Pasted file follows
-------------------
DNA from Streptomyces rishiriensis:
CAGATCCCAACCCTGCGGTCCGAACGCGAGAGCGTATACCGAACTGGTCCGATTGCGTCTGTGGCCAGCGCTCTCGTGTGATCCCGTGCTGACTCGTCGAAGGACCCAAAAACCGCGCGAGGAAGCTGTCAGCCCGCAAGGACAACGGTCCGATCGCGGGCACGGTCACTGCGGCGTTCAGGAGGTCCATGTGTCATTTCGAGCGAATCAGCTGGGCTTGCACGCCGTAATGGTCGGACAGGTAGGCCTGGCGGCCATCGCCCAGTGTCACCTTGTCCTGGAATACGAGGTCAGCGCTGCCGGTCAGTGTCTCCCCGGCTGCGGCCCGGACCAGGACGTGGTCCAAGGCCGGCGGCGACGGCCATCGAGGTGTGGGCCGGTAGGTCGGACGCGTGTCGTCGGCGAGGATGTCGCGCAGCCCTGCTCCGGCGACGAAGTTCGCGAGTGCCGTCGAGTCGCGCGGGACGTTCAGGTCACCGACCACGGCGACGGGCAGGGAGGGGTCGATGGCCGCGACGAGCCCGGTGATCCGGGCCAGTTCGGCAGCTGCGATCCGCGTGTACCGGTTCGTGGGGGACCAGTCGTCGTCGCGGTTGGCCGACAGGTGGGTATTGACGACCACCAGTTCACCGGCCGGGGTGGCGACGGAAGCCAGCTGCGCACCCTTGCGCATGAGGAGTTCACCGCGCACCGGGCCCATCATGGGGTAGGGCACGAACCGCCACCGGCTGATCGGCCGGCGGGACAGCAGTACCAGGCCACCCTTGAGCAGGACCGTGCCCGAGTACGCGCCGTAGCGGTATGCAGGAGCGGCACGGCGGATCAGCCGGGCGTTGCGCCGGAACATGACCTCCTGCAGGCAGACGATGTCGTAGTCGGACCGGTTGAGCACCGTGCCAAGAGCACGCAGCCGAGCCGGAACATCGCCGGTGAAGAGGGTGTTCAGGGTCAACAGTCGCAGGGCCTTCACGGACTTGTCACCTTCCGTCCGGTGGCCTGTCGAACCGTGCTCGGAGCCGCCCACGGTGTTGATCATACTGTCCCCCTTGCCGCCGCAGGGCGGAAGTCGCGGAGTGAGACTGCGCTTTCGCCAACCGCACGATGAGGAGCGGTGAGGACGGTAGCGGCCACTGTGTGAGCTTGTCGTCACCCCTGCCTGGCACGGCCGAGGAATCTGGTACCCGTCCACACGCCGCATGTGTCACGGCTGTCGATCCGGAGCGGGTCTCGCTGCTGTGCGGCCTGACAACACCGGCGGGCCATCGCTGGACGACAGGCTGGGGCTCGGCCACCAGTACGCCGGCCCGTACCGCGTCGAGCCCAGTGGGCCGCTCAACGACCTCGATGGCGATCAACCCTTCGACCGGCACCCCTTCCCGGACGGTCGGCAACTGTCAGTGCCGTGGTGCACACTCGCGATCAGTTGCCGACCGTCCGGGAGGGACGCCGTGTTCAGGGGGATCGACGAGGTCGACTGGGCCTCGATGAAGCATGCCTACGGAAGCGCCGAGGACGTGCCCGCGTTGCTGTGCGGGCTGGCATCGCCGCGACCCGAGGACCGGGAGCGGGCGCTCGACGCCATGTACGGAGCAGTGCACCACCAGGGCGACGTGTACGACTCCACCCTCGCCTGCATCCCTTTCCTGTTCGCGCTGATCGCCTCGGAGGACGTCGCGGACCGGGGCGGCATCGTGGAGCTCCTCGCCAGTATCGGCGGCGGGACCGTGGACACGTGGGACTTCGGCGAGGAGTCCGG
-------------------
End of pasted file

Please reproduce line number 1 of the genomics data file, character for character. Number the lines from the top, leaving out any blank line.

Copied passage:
DNA from Streptomyces rishiriensis: